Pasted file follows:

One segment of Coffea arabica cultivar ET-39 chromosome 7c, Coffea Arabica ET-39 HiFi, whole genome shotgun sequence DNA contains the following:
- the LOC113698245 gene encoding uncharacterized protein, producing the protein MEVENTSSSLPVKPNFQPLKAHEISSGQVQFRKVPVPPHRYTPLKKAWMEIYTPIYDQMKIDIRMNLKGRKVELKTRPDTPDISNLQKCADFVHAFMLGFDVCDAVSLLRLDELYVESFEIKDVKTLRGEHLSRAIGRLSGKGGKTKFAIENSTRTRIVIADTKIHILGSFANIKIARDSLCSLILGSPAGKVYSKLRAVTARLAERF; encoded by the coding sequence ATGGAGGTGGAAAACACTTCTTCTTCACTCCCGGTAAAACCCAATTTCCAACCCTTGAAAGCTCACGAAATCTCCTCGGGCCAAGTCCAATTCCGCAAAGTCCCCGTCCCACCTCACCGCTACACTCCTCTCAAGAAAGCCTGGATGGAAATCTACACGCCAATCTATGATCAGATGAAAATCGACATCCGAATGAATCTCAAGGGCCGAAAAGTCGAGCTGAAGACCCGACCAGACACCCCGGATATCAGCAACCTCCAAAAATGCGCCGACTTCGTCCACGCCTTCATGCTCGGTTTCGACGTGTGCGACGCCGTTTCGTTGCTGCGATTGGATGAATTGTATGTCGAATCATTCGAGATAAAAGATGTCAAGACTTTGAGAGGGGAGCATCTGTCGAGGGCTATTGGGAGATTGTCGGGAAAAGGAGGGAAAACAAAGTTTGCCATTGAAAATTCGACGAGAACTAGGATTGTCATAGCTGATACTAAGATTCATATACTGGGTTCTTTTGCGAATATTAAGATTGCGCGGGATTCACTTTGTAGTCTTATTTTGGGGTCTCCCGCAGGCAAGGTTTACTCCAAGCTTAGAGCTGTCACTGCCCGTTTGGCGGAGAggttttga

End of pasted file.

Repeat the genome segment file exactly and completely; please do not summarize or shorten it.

One segment of Coffea arabica cultivar ET-39 chromosome 7c, Coffea Arabica ET-39 HiFi, whole genome shotgun sequence DNA contains the following:
- the LOC113698245 gene encoding uncharacterized protein, producing the protein MEVENTSSSLPVKPNFQPLKAHEISSGQVQFRKVPVPPHRYTPLKKAWMEIYTPIYDQMKIDIRMNLKGRKVELKTRPDTPDISNLQKCADFVHAFMLGFDVCDAVSLLRLDELYVESFEIKDVKTLRGEHLSRAIGRLSGKGGKTKFAIENSTRTRIVIADTKIHILGSFANIKIARDSLCSLILGSPAGKVYSKLRAVTARLAERF; encoded by the coding sequence ATGGAGGTGGAAAACACTTCTTCTTCACTCCCGGTAAAACCCAATTTCCAACCCTTGAAAGCTCACGAAATCTCCTCGGGCCAAGTCCAATTCCGCAAAGTCCCCGTCCCACCTCACCGCTACACTCCTCTCAAGAAAGCCTGGATGGAAATCTACACGCCAATCTATGATCAGATGAAAATCGACATCCGAATGAATCTCAAGGGCCGAAAAGTCGAGCTGAAGACCCGACCAGACACCCCGGATATCAGCAACCTCCAAAAATGCGCCGACTTCGTCCACGCCTTCATGCTCGGTTTCGACGTGTGCGACGCCGTTTCGTTGCTGCGATTGGATGAATTGTATGTCGAATCATTCGAGATAAAAGATGTCAAGACTTTGAGAGGGGAGCATCTGTCGAGGGCTATTGGGAGATTGTCGGGAAAAGGAGGGAAAACAAAGTTTGCCATTGAAAATTCGACGAGAACTAGGATTGTCATAGCTGATACTAAGATTCATATACTGGGTTCTTTTGCGAATATTAAGATTGCGCGGGATTCACTTTGTAGTCTTATTTTGGGGTCTCCCGCAGGCAAGGTTTACTCCAAGCTTAGAGCTGTCACTGCCCGTTTGGCGGAGAggttttga